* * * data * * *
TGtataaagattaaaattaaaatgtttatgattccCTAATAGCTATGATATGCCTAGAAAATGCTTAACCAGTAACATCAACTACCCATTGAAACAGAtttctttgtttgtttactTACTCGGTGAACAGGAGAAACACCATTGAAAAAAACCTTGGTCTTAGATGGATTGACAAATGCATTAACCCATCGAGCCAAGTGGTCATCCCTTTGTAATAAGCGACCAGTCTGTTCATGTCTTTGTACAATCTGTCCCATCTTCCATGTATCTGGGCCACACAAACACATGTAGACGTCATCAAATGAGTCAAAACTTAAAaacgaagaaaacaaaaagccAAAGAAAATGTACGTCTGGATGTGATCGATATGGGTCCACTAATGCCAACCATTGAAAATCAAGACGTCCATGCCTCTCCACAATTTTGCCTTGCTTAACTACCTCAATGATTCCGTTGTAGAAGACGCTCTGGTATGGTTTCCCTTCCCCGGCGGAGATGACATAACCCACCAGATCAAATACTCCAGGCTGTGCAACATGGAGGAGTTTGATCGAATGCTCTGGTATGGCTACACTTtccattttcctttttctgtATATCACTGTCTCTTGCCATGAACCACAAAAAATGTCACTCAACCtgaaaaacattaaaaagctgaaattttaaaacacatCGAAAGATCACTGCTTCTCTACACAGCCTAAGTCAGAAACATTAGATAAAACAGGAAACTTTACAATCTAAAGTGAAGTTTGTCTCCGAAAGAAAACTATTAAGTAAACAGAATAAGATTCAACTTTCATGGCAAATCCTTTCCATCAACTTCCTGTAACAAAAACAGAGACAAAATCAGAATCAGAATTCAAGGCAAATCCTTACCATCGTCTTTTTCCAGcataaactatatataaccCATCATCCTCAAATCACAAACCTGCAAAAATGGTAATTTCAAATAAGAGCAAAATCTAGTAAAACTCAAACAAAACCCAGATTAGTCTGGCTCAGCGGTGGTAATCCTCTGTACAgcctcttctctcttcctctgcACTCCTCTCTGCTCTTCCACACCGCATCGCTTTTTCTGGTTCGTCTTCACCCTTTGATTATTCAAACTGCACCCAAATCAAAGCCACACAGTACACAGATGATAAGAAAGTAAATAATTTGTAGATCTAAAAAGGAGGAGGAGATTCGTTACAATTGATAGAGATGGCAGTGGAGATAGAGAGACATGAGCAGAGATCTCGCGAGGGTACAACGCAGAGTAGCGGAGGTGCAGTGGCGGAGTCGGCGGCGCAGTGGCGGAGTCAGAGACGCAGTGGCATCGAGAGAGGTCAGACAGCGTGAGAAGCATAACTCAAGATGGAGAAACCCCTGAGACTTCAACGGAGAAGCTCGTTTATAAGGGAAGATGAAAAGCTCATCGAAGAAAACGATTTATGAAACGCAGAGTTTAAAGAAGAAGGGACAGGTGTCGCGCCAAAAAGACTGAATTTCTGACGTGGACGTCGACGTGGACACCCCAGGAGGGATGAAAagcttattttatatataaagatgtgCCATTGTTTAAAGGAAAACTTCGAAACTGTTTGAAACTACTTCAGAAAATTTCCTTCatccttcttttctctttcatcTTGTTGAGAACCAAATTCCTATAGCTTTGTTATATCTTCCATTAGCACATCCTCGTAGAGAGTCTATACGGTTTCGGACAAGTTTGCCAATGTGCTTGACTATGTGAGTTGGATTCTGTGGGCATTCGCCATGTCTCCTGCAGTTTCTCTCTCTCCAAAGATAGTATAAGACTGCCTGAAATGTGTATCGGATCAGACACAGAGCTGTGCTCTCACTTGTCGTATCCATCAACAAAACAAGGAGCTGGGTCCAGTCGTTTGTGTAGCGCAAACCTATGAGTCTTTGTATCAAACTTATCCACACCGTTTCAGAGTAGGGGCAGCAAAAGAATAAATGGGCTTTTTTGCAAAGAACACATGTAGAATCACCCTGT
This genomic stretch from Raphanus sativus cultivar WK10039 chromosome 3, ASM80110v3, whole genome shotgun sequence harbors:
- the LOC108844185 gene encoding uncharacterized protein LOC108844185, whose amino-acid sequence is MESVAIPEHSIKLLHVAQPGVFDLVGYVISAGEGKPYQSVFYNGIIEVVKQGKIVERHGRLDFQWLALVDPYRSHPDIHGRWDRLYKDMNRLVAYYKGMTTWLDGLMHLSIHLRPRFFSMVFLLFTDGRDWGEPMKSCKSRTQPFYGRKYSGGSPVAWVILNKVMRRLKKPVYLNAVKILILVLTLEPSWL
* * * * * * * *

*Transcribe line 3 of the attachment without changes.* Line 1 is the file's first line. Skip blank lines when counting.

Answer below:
- the LOC108844185 gene encoding uncharacterized protein LOC108844185, whose amino-acid sequence is MESVAIPEHSIKLLHVAQPGVFDLVGYVISAGEGKPYQSVFYNGIIEVVKQGKIVERHGRLDFQWLALVDPYRSHPDIHGRWDRLYKDMNRLVAYYKGMTTWLDGLMHLSIHLRPRFFSMVFLLFTDGRDWGEPMKSCKSRTQPFYGRKYSGGSPVAWVILNKVMRRLKKPVYLNAVKILILVLTLEPSWL